Bill Combating Forced Organ Harvesting Presented for Second Reading in Canada’s House of Commons

by EditorK


Garnett Genuis, Canada’s Shadow Minister for International Development & Human Rights and a member of the Inter-Parliamentary Alliance on China. (Courtesy of Garnett Genuis)

By Noé Chartier

A bill to combat organ trafficking was presented for second reading in the House of Commons on May 13, with MPs saying they’re in agreement with the bill, and Liberals asking that it be voted on next week to advance it to the next stage.

“My grandfather had this expression ‘not to gild the lily,’ that is, when something is already beautiful there’s no need to further dress it up. I think we already have a consensus, and I’m looking forward to seeing this bill finally move into law,” said bill sponsor Conservative MP Garnett Genuis.

Senate Bill S-223, which has already passed through the Senate, completing first reading in the House on Dec. 16. Similar proposed legislation has been introduced in past parliamentary sessions as private member’s bills, but never passed into law before the sessions ended due to upcoming elections.

The bill, sponsored in the Senate by Sen. Salma Ataullahjan, seeks to amend the criminal code to make it illegal for Canadians anywhere in the world to receive an organ transplant that was sourced without the consent of the donor, and would prevent individuals involved in such transplant and trafficking activities to enter Canada.

MPs were to debate a motion presented by Genuis and seconded by Liberal MP Sameer Zuberi that the bill be read a second time and be referred to the Standing Committee on Foreign Affairs.

Making for a rare occasion, there was nothing to debate.

“I should be here more often on Fridays because I can’t believe I agree with absolutely everything that [Genuis] has put forward,” said Liberal MP Mark Gerretsen, who is parliamentary secretary to the leader of the government in the House.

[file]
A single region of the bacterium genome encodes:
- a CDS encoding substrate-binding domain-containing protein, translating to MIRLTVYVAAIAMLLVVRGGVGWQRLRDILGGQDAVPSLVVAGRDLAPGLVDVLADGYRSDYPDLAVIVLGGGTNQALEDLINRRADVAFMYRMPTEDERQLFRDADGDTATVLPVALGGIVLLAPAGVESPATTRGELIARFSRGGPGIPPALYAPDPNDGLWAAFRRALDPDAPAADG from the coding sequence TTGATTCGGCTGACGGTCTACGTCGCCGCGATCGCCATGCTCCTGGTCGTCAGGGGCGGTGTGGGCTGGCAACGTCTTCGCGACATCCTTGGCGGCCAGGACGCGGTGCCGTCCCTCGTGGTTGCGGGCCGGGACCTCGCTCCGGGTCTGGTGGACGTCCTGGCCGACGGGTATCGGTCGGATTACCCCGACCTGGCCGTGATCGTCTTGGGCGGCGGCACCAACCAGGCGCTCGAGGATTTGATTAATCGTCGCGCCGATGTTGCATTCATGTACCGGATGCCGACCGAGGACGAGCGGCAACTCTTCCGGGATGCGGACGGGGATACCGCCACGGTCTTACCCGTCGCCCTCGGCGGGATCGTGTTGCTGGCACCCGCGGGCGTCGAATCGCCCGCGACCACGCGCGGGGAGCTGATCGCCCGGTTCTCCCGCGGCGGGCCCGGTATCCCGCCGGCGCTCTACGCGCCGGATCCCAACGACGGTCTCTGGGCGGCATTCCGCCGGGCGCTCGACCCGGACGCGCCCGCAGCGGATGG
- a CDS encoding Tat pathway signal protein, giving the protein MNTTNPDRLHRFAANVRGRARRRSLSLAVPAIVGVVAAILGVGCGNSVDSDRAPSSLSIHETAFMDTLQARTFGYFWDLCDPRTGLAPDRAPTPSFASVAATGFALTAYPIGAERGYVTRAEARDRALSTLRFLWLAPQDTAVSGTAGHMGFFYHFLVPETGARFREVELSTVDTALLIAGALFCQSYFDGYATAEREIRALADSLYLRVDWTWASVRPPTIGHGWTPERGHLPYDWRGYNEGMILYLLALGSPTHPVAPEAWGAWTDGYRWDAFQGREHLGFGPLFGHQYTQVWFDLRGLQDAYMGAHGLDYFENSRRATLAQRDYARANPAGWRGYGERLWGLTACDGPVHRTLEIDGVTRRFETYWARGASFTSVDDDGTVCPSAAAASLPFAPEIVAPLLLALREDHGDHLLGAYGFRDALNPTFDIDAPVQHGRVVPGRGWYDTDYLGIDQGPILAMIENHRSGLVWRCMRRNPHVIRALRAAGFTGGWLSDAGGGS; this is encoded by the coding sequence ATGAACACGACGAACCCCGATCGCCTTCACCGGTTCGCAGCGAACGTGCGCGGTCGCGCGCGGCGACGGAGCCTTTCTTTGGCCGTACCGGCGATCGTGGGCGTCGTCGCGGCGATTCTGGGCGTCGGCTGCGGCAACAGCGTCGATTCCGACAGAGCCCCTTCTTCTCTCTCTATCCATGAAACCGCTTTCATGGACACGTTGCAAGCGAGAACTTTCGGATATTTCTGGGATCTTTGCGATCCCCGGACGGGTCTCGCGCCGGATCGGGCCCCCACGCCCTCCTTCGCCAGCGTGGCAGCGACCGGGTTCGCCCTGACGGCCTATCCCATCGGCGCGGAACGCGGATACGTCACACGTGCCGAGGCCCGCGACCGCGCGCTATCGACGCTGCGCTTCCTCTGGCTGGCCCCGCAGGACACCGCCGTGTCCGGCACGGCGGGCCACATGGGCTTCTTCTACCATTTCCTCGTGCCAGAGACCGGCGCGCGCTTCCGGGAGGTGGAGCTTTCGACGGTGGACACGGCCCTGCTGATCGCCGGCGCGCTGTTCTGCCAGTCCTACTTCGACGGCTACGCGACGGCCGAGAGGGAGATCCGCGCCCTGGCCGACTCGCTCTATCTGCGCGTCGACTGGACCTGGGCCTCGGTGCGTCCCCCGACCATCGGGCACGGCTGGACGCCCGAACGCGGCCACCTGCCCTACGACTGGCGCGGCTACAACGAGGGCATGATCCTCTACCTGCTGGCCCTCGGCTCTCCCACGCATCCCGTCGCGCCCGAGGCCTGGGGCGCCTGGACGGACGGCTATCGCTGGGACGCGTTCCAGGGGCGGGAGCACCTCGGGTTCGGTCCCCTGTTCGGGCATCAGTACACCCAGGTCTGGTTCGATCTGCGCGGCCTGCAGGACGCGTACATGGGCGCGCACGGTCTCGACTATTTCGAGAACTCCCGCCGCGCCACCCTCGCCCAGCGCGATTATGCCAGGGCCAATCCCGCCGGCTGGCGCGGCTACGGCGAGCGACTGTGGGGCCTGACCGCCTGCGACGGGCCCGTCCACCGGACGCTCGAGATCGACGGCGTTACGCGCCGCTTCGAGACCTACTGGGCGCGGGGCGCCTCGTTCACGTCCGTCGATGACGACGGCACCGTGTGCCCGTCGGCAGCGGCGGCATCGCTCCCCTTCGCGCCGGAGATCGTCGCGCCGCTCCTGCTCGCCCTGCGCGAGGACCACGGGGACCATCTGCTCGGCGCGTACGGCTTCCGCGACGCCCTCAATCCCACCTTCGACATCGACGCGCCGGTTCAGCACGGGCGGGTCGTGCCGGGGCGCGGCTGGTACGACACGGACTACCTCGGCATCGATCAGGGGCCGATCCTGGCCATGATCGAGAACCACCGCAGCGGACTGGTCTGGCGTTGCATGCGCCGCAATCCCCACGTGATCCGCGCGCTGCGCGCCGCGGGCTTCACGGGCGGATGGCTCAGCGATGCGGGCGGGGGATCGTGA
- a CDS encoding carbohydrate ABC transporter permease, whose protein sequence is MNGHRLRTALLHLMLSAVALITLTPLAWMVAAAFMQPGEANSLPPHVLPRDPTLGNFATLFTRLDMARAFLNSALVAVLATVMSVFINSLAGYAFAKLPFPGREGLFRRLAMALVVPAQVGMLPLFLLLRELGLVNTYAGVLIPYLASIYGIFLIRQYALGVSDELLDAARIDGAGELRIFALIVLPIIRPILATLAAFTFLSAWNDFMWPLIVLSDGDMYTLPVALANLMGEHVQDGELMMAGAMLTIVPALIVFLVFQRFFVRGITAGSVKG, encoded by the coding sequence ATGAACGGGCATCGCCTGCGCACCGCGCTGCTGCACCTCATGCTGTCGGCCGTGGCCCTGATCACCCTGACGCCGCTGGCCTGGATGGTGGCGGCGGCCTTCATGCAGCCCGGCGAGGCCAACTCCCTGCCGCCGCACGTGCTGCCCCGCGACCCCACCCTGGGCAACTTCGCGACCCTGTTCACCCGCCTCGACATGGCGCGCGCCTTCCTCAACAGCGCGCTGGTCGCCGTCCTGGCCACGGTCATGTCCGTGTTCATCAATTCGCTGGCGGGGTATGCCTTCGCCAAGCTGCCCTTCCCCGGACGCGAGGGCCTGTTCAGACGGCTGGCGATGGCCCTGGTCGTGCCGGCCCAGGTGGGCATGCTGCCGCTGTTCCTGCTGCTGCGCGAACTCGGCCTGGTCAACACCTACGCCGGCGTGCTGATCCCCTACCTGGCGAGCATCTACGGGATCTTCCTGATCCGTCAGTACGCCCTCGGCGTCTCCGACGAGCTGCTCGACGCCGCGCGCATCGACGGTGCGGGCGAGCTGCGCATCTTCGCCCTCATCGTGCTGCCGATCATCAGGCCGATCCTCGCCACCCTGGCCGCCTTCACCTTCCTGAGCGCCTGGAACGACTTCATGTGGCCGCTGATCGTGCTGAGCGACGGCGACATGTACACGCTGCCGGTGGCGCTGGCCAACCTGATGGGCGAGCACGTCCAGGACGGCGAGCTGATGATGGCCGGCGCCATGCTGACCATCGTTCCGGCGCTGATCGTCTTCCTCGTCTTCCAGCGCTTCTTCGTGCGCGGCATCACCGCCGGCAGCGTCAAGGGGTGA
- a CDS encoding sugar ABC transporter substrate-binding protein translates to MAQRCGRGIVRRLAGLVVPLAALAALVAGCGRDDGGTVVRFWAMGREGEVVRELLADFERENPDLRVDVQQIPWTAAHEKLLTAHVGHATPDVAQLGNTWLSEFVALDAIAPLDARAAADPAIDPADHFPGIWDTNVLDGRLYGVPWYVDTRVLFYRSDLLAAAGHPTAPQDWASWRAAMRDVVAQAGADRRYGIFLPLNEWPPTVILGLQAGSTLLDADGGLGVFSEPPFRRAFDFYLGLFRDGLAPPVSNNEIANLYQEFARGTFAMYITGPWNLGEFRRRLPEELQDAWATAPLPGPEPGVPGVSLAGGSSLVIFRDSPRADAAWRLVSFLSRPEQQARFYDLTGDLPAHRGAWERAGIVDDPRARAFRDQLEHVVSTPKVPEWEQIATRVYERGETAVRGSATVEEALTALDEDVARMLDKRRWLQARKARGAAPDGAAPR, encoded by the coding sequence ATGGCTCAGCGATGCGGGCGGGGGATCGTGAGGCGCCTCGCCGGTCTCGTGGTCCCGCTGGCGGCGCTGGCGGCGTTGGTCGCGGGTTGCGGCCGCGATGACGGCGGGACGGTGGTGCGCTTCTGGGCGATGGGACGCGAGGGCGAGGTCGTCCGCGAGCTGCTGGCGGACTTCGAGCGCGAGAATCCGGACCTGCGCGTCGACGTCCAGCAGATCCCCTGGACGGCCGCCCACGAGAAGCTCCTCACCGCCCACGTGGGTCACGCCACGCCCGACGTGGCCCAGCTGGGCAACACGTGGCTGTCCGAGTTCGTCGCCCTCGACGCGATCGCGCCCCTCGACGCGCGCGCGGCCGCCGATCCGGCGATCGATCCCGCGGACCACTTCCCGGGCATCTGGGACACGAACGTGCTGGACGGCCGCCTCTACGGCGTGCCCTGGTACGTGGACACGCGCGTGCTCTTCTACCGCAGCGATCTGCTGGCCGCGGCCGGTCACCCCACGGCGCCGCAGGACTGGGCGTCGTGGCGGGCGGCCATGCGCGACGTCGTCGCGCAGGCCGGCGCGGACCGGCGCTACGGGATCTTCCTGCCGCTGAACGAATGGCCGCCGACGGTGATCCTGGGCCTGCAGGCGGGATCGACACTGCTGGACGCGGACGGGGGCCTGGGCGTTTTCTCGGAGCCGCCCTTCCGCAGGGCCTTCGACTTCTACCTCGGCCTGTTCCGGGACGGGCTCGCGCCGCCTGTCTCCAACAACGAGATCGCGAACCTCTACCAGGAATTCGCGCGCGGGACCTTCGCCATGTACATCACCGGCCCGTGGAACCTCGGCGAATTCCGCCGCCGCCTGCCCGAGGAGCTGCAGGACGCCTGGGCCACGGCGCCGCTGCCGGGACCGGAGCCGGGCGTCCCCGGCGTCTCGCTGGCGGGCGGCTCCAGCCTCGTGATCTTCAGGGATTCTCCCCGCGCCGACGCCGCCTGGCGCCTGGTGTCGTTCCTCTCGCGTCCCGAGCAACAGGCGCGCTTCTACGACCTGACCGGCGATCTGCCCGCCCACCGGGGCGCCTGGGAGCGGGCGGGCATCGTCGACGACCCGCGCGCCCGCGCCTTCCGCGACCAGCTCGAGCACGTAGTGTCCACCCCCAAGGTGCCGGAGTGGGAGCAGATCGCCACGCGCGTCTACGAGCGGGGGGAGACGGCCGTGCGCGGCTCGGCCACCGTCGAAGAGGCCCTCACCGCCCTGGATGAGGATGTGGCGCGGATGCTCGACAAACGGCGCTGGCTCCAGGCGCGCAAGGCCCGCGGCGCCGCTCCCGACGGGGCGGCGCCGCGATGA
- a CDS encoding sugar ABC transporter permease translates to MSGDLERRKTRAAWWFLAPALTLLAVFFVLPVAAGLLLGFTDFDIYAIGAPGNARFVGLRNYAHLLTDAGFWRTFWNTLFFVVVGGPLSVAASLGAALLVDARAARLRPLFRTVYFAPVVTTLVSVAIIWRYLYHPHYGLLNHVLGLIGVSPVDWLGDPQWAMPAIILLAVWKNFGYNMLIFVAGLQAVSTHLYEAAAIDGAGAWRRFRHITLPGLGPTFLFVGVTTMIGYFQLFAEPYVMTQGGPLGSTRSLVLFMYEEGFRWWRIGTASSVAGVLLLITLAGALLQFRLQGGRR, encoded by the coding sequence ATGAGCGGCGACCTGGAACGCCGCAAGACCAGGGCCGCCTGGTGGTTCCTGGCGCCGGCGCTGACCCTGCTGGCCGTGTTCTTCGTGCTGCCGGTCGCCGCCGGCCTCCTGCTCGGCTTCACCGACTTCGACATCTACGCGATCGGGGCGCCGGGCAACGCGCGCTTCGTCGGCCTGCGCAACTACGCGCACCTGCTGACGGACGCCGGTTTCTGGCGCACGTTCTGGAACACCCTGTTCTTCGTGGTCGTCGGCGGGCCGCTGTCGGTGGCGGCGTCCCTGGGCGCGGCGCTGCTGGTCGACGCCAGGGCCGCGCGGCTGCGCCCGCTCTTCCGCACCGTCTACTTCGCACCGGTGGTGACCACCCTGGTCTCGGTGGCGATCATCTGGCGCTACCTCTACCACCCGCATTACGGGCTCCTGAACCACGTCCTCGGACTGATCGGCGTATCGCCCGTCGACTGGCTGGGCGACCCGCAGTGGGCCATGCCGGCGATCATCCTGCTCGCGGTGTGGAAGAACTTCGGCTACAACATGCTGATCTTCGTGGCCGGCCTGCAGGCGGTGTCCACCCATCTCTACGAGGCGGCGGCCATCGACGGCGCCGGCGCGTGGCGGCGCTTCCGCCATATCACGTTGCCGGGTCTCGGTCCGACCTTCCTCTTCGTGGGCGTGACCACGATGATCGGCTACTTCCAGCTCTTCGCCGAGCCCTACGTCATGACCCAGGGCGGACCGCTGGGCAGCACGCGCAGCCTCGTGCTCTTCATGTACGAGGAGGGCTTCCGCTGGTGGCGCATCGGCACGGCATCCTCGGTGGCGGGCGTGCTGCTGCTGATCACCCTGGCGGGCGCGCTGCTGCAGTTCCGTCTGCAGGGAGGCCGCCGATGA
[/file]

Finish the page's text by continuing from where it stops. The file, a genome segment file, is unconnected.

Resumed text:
After brief supportive interventions by Bloc Québécois and NDP MPs, Genuis paid homage to former MP and cabinet minister David Kilgour who recently passed away, and who was a trailblazer with lawyer David Matas on the issue of forced organ harvesting of Falun Gong adherents in China.

Kilgour and Matas released in 2006 their report on the matter, titled “Bloody Harvest,” after investigating allegations that the Chinese regime was killing practitioners of the spiritual discipline  in order to extract their organs and to sell to patients in need of transplants. The report confirmed that Beijing is engaged in the practice.

Genuis said their work led to other countries passing legislation on forced organ harvesting and trafficking, and it was maybe a bit of an “embarrassment” for Kilgour that his own country was lagging behind on the issue.

“David passed away earlier this year, so I’m sorry he will not have the opportunity, at least from the vantage point of being on Earth, to see what is happening, but I believe, and I know some other members do as well, that he is still aware of what’s happening and heartily pleased by it,” Genuis said.

He also said it’s important to “acknowledge the communities that have been advocating on this.”

“I know the Falun Gong community … has been so active in advocating on this, Falun Gong practitioners in Canada standing with members of their community who face organ harvesting and trafficking in China.”

Despite the consensus on the bill, the motion was not immediately adopted, with Gerretsen requesting a recorded division on the vote, which was set for May 18.

After the bill makes it to committee, it will be returned to the House for third reading. If there are amendments from MPs, the bill would need to return to the Senate for deliberation by senators before it can become law.

Noé Chartier is an Epoch Times reporter based in Montreal.

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